I had a couple of major frustrations with this book that I had a hard time getting past. I felt the style, a choppy sometimes self-consciously HemingwI had a couple of major frustrations with this book that I had a hard time getting past. I felt the style, a choppy sometimes self-consciously Hemingwayesque mumble, didn't really work. Very spare writing is, I think, deceptively simple. Whether one likes Hemingway's style (and there are plenty of reasons not to), he usually does a very good job of making his terse prose seem like a distilled or boiled down kind of reality, words that hint at some great unspoken realities. It is "tip of the iceberg" writing, as it were, and I think it is very hard to do well. To me, Heller's rendition of this style feels gimmicky and put-on, straining after an effect without having fully realized the underlying reality: there are a few spots that feel like a bad Hemingway contest.
This became less problematic for me when the plot kicked in, but here's where my bigger issue with the book came in. Heller's novel is a book about a man who commits one or perhaps more acts of murder. It is a crime novel. I read quite a bit of crime fiction, written by literary and genre writers such as Michael Connelly, James Lee Burke, James Ellroy, George Pelicanos, Ruth Rendell, Graham Greene, S.J. Rozan, Henning Mankell, P.D. James, Ken Bruen, and many more. And almost every single one of these bring to their subject in title after title far more moral and psychological complexity than Heller brings to his story. I was disappointed at how what should be deeply troubling realities - questions of cruelty, violence, guilt - are rendered with almost cartoonish simplicity. The men who are killed are cardboard villains. The protagonist's struggle is resolved in a seemingly obligatory fit of remorse, and even that seems more like a fit of self-pity. I'm not saying I expect the hero (or anti-hero) to meet with my moral approval - far from it. But I do expect a book that so clearly purports to be about certain issues to actually engage those issues. There just seemed to be whole missing layers of psychological and moral depth here that made this feel like a sketch....more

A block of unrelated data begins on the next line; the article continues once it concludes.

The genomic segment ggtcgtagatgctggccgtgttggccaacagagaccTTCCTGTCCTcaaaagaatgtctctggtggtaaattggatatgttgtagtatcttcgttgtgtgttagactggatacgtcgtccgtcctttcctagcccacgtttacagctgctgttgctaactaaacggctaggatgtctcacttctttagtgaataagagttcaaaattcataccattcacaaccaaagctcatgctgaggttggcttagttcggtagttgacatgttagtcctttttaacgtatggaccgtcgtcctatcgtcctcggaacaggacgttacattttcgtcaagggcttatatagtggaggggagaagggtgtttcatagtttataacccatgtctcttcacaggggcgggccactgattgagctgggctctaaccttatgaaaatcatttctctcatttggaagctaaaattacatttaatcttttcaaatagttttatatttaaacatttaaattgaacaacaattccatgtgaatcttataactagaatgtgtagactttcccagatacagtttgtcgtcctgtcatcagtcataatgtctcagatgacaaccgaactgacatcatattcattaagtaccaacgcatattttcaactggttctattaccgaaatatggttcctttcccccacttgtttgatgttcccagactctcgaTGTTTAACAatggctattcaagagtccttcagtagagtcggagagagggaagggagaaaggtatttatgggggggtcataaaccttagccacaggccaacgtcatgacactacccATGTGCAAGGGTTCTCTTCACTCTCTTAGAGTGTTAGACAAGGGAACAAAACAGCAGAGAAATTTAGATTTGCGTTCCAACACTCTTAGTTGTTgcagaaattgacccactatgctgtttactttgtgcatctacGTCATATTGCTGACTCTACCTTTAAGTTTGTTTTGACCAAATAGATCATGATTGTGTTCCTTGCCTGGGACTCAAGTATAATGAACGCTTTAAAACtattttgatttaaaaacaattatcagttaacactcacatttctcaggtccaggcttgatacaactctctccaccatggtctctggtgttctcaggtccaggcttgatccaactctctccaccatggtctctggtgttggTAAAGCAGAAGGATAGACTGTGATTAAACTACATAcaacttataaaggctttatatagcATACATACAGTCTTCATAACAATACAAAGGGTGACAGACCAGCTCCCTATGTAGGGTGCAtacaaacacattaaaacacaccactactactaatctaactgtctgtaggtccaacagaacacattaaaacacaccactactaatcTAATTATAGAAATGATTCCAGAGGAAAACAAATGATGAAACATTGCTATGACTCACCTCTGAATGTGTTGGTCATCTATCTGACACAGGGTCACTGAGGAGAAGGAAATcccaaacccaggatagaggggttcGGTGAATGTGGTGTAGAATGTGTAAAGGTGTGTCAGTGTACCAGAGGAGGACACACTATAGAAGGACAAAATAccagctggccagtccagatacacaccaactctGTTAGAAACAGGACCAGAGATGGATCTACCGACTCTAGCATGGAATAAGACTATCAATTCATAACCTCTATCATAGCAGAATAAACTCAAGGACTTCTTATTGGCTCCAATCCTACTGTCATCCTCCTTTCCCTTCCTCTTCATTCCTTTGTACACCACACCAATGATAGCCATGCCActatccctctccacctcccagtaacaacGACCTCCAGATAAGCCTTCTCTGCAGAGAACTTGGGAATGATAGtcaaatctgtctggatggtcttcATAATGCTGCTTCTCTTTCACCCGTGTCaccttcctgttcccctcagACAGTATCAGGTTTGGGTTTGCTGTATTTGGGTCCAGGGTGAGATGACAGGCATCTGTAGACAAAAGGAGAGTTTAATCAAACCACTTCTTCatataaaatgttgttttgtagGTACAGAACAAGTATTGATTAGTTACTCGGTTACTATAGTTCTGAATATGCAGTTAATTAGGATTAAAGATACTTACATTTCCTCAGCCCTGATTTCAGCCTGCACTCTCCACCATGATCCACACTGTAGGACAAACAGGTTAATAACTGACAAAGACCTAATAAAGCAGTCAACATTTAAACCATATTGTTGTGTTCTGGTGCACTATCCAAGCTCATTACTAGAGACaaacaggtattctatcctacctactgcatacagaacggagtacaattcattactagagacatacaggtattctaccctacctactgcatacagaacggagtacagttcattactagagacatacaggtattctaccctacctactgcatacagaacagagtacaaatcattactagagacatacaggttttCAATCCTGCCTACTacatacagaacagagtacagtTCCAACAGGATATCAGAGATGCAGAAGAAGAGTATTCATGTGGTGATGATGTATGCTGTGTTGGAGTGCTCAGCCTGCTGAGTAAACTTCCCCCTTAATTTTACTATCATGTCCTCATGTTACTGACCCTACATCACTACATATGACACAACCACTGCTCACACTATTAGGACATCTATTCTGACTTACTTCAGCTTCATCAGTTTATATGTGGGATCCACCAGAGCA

4 stars for the stories and 5 for pulling them together in this great collection. (I'm pleased to note that almost all of these writers have been feat4 stars for the stories and 5 for pulling them together in this great collection. (I'm pleased to note that almost all of these writers have been featured in Thrilling Tales, my story time for grown ups at Seattle Public Library - and just as pleased to see most of these hard-to-find stories are new to me ; I'll definitely be sharing some of them in the future). If you like this, be sure to check out another great anthology of women crime writers: A Moment on the Edge, edited by Elizabeth George....more